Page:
"Night Watch" by James Inglis.
I think I read this c. 1987. It would've been in a paperback SF short fiction anthology, likely with other stories by more famous authors (Heinlein, Asimov, the usual suspects).
Assuming it was an American paperback, the most likely suspect is the 1978 Berkley Books edition of Space Odysseys, edited by Brian Aldiss; no ...
This is almost certainly The Invincible by Stanislaw Lem. It's a short novel, not a short story. He didn't really use "Nanotech" (the bots were insect sized) in the way we think of it now, but the machines were self organizing, and quite scary.
Windhaven by George R. R. Martin and Lisa Tuttle.
The novel recounts events which occur on the fictional planet Windhaven. Its inhabitants are the descendants of human space voyagers who crash-landed on Windhaven centuries before the events of the book take place. After the crash, the survivors spread out across the many islands of Windhaven's primarily ...
Finally tracked down the short story I mentioned in my comment to the original question, and that Jeff mentioned in his answer:
See if this sounds about right:
"The City" — A rocket expedition from Earth lands on an uncharted planet to be greeted by a seemingly empty city. As the humans begin to explore, they realize that the city is not as empty as it ...
This is The One Who Waits, by, yes, Ray Bradbury. You remembered the details very accurately. The opening line is:
I live in a well. I live like smoke in the well.
The One Who Waits
It goes on with the plot you said (taking over the bodies of astronauts from Earth). The first take over is described as follows:
The sound of water in the hot ...
This is "All The Way Back", by Michael Shaara.
I read it in Brian Aldiss's anthology Galactic Empires, but it's a reasonably well-known story and has been collected a few times - see the ifsdb entry, from which it looks like the one with a Sprague de Camp story is Baen's The World Turned Upside Down.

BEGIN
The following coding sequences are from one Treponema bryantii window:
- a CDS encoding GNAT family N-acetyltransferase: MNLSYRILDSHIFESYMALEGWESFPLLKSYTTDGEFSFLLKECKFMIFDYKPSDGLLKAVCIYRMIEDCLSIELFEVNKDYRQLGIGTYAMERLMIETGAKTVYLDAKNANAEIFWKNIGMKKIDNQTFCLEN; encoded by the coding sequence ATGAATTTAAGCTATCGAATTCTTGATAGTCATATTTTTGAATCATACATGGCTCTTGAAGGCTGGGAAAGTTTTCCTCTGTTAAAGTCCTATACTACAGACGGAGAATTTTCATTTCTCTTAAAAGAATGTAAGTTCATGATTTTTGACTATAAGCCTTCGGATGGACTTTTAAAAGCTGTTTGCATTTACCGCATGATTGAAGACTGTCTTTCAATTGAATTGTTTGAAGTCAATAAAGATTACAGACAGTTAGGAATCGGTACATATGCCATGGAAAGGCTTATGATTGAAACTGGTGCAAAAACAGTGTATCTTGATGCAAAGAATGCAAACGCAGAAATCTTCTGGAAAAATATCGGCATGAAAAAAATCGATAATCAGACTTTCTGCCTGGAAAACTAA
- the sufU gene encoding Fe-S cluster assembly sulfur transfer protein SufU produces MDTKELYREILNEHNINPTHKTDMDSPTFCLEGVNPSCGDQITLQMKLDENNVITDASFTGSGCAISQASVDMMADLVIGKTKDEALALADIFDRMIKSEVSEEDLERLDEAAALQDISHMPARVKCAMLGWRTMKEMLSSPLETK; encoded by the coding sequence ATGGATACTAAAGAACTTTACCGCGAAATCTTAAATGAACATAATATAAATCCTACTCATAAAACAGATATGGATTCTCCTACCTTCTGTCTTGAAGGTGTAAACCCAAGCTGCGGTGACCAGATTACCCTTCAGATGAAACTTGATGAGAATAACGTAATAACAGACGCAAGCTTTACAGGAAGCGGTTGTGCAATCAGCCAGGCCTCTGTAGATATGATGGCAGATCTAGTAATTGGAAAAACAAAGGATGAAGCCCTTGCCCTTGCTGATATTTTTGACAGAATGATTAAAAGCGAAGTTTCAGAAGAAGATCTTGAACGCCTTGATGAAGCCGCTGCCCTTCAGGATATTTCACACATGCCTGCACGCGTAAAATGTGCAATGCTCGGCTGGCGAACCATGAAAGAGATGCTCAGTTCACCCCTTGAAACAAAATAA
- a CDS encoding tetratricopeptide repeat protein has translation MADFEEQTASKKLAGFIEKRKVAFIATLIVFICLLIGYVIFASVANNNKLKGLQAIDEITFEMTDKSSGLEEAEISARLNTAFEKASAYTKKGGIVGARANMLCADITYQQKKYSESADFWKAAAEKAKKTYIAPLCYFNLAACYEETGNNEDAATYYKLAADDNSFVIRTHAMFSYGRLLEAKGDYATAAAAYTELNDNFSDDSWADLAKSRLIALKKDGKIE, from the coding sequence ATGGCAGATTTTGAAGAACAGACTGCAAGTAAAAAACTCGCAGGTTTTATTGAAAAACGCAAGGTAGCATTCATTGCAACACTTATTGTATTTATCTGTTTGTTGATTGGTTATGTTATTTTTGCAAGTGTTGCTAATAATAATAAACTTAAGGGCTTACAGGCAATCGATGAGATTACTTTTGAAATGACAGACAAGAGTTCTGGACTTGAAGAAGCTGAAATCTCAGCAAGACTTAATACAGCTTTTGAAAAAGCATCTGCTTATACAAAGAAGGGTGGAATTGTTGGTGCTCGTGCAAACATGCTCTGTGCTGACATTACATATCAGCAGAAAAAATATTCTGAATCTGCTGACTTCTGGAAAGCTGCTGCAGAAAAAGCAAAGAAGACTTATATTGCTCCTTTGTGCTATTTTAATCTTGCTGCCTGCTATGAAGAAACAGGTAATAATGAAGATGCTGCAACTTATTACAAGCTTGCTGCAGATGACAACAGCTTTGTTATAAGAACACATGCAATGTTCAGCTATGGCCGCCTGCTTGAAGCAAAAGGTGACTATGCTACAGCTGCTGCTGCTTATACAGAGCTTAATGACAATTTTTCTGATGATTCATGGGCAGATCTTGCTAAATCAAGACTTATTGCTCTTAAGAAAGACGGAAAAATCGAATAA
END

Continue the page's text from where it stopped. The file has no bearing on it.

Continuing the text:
The name of the species was Antha, IIRC.
That's "Final Encounter" by Harry Harrison. I have a copy in Galactic Empires Vol.2 edited by Brian Aldiss, but it's been collected elsewhere as well.
(I remembered having read it, but had no idea where, so I Googled on "ring species" galaxy, which turned up a relevant discussion.)
(If they were a long way from home but not actually on the far side of the ...
This is the late Stanley G. Weinbaum's 1934 classic short story A Martian Odyssey, which you can read (legally!) for free here or buy in The Best of Stanley G. Weinbaum.
Here's the alien:
‘The Martian wasn’t a bird, really. It wasn’t even bird-like, except
just at first glance. It had a beak all right, and a few feathery
appendages, but the beak wasn’...
This is "Bordered in Black", by Larry Niven. It was first published in 1966 in The Magazine of Fantasy & Science Fiction, and it is collected in Inconstant Moon (1973), Convergent Series (1979), and N-Space (1990).
"The Climbing Wave", a novella by Marion Zimmer Bradley, also the answer to the old question "Rocket crashes back to Earth that has technology, but doesn't use it much"; first published in The Magazine of Fantasy and
Science Fiction, February 1955, available at the Internet Archive.
It had taken four generations for the stranded crew of the original ship,...
"Gambler's choice" (1971) by Bob Shaw, collected in Alien Worlds: Stories of Adventure on Other Planets (1981) along with an excerpt of "Out of the Silent Planet". The original story is collected on archive.org, here.
The guy's name is Mike Targett and the computer's is Aesop.
There appears to have been at least two versions of that story, because the ...
That is Murray Leinster's Operation Outer Space.
The main character is Jed Cochran who is an advertising executive at Karsten, Karsten, Hopkins and Fallowe for The Dikkipatti Hour -- the story unfolds as you describe with the set of stock characters you describe. About the only deviations I spotted is that the PR-type is sent to the Moon because Dabney, ...
This sounds like Expendable by James Alan Gardner. It's been a while since I've read it and I don't remember it that well, but it definitely:
Features explorers who are societal misfits in some way, and so deemed expendable.
Has a main character who is a woman with a large birthmark on her face.
Is the first in a series.
ETA: My girlfriend says that ...